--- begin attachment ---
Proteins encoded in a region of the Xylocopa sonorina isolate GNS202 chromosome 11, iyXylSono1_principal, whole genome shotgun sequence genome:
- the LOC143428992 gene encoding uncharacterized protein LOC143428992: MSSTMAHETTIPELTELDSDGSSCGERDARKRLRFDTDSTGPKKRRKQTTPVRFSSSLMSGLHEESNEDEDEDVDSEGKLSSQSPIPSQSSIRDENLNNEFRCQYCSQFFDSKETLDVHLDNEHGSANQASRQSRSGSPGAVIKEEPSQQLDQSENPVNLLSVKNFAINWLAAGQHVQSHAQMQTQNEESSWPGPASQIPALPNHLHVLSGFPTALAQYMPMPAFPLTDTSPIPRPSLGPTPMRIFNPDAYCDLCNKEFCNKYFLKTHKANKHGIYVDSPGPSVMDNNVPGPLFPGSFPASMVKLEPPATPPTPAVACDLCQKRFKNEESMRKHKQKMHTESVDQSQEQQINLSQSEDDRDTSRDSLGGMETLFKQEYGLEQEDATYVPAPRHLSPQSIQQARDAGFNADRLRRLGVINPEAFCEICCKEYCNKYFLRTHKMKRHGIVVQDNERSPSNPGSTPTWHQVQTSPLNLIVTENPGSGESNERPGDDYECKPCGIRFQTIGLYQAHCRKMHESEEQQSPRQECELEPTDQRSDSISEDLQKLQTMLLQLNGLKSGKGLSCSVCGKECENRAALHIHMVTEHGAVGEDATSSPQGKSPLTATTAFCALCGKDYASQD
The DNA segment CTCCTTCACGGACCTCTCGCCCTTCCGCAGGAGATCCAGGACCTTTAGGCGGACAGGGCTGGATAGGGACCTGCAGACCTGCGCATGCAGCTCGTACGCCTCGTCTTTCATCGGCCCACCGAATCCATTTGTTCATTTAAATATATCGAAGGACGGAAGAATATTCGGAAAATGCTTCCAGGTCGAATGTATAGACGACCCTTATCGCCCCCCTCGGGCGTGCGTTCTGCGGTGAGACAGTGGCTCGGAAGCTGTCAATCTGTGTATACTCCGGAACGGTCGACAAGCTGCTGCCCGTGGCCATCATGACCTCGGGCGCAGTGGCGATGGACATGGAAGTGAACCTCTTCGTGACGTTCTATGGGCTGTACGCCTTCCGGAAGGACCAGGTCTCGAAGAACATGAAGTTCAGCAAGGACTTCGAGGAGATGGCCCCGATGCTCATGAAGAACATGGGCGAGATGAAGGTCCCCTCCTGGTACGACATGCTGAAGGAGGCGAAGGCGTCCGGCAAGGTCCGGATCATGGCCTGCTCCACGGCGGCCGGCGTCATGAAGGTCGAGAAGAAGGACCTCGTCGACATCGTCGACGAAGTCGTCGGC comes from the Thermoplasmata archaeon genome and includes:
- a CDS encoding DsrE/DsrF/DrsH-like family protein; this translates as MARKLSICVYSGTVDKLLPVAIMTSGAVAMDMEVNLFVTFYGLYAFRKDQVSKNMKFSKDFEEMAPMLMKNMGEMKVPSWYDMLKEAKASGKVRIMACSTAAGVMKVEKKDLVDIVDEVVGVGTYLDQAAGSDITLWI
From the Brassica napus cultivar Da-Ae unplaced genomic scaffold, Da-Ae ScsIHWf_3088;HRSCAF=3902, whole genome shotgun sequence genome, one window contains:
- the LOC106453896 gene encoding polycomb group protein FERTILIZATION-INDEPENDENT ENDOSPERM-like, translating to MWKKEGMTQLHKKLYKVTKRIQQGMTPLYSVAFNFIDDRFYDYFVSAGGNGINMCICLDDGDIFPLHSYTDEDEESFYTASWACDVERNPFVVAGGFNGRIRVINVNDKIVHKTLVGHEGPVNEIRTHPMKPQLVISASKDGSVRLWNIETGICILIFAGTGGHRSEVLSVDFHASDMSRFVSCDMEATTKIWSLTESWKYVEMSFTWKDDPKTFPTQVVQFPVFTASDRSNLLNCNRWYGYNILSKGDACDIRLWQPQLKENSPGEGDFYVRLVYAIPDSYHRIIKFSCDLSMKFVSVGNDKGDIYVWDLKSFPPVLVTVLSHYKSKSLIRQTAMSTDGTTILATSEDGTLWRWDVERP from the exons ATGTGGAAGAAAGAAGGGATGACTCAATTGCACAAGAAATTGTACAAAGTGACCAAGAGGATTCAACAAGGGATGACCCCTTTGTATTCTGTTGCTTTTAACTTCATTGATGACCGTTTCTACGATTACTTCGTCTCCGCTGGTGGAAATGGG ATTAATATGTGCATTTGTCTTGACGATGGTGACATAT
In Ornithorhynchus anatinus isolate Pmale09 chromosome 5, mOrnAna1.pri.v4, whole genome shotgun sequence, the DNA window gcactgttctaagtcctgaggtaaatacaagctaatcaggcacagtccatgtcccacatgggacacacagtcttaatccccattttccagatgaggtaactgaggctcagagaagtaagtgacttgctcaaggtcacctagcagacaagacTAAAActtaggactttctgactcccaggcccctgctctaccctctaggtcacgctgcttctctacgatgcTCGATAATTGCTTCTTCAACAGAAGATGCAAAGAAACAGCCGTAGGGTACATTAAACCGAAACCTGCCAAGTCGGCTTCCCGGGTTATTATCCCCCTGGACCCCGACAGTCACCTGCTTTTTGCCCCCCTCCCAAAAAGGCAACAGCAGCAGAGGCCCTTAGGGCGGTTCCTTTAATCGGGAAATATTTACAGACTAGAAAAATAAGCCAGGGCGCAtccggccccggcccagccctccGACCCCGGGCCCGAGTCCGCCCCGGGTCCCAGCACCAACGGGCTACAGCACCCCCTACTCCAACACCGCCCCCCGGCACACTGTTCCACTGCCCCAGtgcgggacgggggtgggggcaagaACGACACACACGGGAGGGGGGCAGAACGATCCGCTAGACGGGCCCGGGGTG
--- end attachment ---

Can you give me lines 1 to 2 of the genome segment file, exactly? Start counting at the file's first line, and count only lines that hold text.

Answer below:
Proteins encoded in a region of the Xylocopa sonorina isolate GNS202 chromosome 11, iyXylSono1_principal, whole genome shotgun sequence genome:
- the LOC143428992 gene encoding uncharacterized protein LOC143428992: MSSTMAHETTIPELTELDSDGSSCGERDARKRLRFDTDSTGPKKRRKQTTPVRFSSSLMSGLHEESNEDEDEDVDSEGKLSSQSPIPSQSSIRDENLNNEFRCQYCSQFFDSKETLDVHLDNEHGSANQASRQSRSGSPGAVIKEEPSQQLDQSENPVNLLSVKNFAINWLAAGQHVQSHAQMQTQNEESSWPGPASQIPALPNHLHVLSGFPTALAQYMPMPAFPLTDTSPIPRPSLGPTPMRIFNPDAYCDLCNKEFCNKYFLKTHKANKHGIYVDSPGPSVMDNNVPGPLFPGSFPASMVKLEPPATPPTPAVACDLCQKRFKNEESMRKHKQKMHTESVDQSQEQQINLSQSEDDRDTSRDSLGGMETLFKQEYGLEQEDATYVPAPRHLSPQSIQQARDAGFNADRLRRLGVINPEAFCEICCKEYCNKYFLRTHKMKRHGIVVQDNERSPSNPGSTPTWHQVQTSPLNLIVTENPGSGESNERPGDDYECKPCGIRFQTIGLYQAHCRKMHESEEQQSPRQECELEPTDQRSDSISEDLQKLQTMLLQLNGLKSGKGLSCSVCGKECENRAALHIHMVTEHGAVGEDATSSPQGKSPLTATTAFCALCGKDYASQD